Description & Technical information

A selection of nine Delft tiles featuring hand-painted figures copied from illustrations in De schipvaert ende reysen gedaen int landt van Turckyen, Willem Silvius’ 1577 Dutch translation of Nicolas de Nicolay’s 1568 Les Quatre premiers livres des navigations et pérégrinations orientales. Nicolas de Nicolay, royal geographer and allegedly a spy for the French crown, embarked on a diplomatic voyage to Istanbul.1 He chronicled the journey in Les quatre premiers livres, recording the costumes and customs of the Ottoman world. The engravings were by Louis Danet based on de Nicolay’s in situ sketches.2 Although the exotic elements were often heightened, the illustrations and accompanying text provided some of the first descriptions of people from the Islamic world to reach the West, becoming the basis of ethnographic studies for the next two centuries.3 These tiles depict Ottoman citizens of all classes, ethnicities, and professions.

From left to right, top to bottom, they depict:
1: A woman from the Sultan’s court
2: Young woman from Paros, an island in the Archipelago 
3: An Emir, descendant of Mohamed. 
4: Solachi or Solacler, ordinary archer of the guard of the Great Turk (the Sultan)
5: An Agha, or Captain General of the Janissaries 
6: A young Greek girl from the city of Gera (Lesbos)
7: A middle-class Turkish woman in domestic costume
8: A woman from the island of Chios
9: A Persian woman

Though they feature three women from the Greek islands of Gera, Chios and Lesbos, the Aegean islands came under Ottoman rule in the 16th century. The central figure is an Agha, or Captain of the janissaries, the group in which de Nicolay was most interested. The book had four depictions of janissaries, with the captain the highest ranking. Janissaries were recruited by the devşirme system, whereby boys from the Christian Balkan lands conquered by the Ottomans were kidnapped and forcibly recruited as soldiers. They dressed in large turbans with a jewelled pendant in order to emulate the Sultan.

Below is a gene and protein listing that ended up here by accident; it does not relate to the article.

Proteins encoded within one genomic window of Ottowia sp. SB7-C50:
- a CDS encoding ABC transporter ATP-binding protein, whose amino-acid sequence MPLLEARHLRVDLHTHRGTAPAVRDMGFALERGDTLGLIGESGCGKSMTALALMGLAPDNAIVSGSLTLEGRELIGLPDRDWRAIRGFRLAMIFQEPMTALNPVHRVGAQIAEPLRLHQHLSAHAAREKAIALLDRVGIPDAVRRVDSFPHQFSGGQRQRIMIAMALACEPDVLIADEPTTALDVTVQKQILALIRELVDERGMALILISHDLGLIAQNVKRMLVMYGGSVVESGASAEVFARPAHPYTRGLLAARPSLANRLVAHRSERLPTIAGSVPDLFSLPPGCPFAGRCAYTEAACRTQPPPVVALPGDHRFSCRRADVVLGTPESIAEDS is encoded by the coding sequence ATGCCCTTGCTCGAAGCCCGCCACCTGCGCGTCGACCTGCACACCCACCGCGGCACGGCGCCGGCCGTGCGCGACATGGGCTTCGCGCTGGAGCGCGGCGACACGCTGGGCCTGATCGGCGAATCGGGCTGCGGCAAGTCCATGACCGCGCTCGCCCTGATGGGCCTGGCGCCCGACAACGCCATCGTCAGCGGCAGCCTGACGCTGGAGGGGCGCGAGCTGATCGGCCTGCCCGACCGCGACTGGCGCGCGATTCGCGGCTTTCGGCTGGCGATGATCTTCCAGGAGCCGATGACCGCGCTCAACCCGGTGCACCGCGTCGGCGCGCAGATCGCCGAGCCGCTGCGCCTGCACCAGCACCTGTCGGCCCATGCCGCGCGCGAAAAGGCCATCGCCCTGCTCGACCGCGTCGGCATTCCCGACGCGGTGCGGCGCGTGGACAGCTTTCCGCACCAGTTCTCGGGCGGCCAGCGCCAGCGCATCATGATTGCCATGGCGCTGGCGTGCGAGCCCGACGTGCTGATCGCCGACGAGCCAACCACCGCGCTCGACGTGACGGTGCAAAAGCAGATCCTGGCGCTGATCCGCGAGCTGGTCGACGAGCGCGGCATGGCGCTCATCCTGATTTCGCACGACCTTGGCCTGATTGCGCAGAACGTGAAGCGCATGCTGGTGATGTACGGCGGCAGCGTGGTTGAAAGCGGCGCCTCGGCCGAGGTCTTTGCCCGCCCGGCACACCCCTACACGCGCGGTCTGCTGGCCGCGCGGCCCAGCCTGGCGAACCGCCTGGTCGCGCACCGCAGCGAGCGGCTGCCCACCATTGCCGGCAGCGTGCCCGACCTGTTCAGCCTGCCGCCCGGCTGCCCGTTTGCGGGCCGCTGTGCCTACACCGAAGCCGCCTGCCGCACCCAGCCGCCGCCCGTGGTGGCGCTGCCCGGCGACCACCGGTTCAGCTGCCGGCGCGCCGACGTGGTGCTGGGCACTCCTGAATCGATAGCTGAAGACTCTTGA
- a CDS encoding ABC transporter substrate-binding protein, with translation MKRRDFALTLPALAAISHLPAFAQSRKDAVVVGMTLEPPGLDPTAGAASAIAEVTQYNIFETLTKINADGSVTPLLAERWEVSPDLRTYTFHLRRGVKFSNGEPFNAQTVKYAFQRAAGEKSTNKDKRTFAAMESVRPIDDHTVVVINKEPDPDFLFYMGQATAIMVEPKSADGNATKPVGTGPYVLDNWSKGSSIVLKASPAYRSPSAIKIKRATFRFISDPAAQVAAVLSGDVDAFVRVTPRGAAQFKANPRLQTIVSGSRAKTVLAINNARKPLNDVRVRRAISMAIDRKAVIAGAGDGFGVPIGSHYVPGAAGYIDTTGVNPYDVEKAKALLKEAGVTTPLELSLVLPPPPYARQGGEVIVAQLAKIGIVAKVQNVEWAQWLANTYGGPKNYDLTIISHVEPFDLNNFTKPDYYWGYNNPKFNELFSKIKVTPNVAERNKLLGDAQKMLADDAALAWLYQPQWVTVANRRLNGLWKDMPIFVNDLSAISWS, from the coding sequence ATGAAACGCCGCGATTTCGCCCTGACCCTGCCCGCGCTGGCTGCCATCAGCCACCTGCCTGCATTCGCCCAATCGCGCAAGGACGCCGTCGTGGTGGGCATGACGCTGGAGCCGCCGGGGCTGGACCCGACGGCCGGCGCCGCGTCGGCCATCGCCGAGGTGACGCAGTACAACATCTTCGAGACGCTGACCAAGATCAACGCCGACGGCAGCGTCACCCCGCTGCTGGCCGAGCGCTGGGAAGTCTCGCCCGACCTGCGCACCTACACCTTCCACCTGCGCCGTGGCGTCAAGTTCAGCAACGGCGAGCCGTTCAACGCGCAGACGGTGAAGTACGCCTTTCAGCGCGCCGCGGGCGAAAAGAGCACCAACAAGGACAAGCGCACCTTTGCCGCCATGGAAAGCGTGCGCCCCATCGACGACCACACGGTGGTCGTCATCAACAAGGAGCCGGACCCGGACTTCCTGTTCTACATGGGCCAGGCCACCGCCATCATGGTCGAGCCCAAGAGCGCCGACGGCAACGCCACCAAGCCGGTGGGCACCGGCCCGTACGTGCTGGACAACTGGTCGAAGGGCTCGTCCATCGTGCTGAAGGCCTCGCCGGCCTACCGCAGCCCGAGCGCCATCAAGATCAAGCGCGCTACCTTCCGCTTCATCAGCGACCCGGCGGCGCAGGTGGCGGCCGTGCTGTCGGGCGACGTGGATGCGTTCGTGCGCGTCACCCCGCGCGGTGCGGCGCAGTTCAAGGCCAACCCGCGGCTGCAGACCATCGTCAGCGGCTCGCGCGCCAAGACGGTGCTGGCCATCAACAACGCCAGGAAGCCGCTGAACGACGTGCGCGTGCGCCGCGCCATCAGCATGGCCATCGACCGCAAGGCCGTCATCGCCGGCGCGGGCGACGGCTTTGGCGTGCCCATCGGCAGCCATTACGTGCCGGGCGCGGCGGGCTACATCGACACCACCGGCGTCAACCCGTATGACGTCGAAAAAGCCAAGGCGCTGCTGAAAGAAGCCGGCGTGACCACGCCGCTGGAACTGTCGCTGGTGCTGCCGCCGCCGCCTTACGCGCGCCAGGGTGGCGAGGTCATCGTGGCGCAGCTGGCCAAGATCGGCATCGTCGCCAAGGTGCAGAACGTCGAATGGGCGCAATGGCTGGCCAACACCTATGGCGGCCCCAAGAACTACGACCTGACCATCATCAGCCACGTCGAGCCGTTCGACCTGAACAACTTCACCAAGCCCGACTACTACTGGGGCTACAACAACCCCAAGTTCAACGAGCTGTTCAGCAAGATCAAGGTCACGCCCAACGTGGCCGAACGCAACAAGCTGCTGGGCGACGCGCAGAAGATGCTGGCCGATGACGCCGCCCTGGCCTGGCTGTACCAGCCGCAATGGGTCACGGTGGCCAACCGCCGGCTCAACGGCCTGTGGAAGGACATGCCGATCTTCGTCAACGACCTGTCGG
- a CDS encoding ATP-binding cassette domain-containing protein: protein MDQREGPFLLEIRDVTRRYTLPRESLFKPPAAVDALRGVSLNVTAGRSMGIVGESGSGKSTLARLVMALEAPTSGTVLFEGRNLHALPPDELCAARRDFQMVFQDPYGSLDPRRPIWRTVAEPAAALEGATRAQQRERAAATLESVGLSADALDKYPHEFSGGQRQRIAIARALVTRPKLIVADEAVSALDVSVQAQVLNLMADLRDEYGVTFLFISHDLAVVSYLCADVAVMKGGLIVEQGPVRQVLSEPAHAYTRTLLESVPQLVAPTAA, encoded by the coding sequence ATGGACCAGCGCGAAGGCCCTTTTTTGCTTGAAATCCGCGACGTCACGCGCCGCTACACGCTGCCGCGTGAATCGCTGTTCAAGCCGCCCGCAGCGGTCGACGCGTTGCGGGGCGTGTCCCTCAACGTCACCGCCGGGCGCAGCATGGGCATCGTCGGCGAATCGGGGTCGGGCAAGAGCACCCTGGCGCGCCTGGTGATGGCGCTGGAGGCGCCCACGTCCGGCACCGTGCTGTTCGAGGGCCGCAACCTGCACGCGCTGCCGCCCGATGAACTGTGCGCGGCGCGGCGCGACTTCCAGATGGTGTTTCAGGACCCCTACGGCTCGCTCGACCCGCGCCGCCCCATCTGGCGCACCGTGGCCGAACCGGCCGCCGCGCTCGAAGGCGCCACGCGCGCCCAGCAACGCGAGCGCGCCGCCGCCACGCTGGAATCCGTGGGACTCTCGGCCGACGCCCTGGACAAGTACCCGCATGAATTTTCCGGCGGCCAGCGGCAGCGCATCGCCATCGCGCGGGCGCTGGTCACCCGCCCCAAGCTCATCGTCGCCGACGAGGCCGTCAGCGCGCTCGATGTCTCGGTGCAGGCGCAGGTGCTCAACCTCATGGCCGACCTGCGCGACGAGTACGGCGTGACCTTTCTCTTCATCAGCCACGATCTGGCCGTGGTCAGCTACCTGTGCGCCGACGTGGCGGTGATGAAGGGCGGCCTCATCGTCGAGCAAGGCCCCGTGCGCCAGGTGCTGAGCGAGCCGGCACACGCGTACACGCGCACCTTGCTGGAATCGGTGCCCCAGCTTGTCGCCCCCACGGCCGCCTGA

Between 1880 and 1900, the tile factory of Ravesteijn in Utrecht produced two series of tiles depicting animals and Ottoman subjects for export to Britain. The six-inch square shape made them ideal for use in fireplace surrounds. Though records of the manufacture of these tiles do not survive in Ravesteijn catalogues, stencils with these designs have been preserved.4 British interest in blue and white tiles grew in the late 19th century due to the influence of the Arts and Crafts movement. The fireplace of Red House, the home of the designer William Morris, was decorated with Delft tiles.5

1 Keller, Marcus. ‘Nicolas de Nicolay’s Navigations and the Domestic Politics of Travel Writing’, L’esprit créateur 48.1 (2008). pp. 18-31. 
2 Brafman, David. ‘Facing East: The Western View of Islam in Nicolas de Nicolay’s Travels in Turkey’, Getty Research Journal 1 (2009). pp. 153-160, 153. 
3 Ibid. 153
4 Van Lemmen, Hans. ‘Six-inch Ravesteijn tiles depicting animals and Turkish men and women’, Tegel 25 (1997). pp. 34-39.
‘Delftware: tin-glazed earthenware tiles’, Victoria & Albert Museum, retrieved online via